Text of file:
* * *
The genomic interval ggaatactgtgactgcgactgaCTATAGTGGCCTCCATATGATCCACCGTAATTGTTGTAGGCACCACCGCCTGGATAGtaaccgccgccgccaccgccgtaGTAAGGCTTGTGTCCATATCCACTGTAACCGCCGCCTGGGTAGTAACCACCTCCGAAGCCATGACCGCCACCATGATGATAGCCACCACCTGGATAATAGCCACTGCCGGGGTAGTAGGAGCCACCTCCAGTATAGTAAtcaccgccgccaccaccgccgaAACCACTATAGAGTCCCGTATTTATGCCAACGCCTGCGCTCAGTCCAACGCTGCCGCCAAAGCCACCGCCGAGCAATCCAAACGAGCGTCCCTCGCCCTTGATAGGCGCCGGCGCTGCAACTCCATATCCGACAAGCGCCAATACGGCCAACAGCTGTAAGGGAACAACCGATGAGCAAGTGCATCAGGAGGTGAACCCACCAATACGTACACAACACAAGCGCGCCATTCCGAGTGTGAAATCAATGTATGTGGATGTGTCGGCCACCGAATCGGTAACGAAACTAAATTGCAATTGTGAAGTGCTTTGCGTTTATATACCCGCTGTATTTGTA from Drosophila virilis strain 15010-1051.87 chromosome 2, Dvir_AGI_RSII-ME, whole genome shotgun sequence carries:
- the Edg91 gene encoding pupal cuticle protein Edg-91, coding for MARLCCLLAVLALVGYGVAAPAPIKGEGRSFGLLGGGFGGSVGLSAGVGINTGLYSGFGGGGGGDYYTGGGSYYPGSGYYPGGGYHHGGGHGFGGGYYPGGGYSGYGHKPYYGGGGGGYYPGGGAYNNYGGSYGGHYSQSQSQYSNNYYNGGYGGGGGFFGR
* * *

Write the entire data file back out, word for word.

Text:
The genomic interval ggaatactgtgactgcgactgaCTATAGTGGCCTCCATATGATCCACCGTAATTGTTGTAGGCACCACCGCCTGGATAGtaaccgccgccgccaccgccgtaGTAAGGCTTGTGTCCATATCCACTGTAACCGCCGCCTGGGTAGTAACCACCTCCGAAGCCATGACCGCCACCATGATGATAGCCACCACCTGGATAATAGCCACTGCCGGGGTAGTAGGAGCCACCTCCAGTATAGTAAtcaccgccgccaccaccgccgaAACCACTATAGAGTCCCGTATTTATGCCAACGCCTGCGCTCAGTCCAACGCTGCCGCCAAAGCCACCGCCGAGCAATCCAAACGAGCGTCCCTCGCCCTTGATAGGCGCCGGCGCTGCAACTCCATATCCGACAAGCGCCAATACGGCCAACAGCTGTAAGGGAACAACCGATGAGCAAGTGCATCAGGAGGTGAACCCACCAATACGTACACAACACAAGCGCGCCATTCCGAGTGTGAAATCAATGTATGTGGATGTGTCGGCCACCGAATCGGTAACGAAACTAAATTGCAATTGTGAAGTGCTTTGCGTTTATATACCCGCTGTATTTGTA from Drosophila virilis strain 15010-1051.87 chromosome 2, Dvir_AGI_RSII-ME, whole genome shotgun sequence carries:
- the Edg91 gene encoding pupal cuticle protein Edg-91, coding for MARLCCLLAVLALVGYGVAAPAPIKGEGRSFGLLGGGFGGSVGLSAGVGINTGLYSGFGGGGGGDYYTGGGSYYPGSGYYPGGGYHHGGGHGFGGGYYPGGGYSGYGHKPYYGGGGGGYYPGGGAYNNYGGSYGGHYSQSQSQYSNNYYNGGYGGGGGFFGR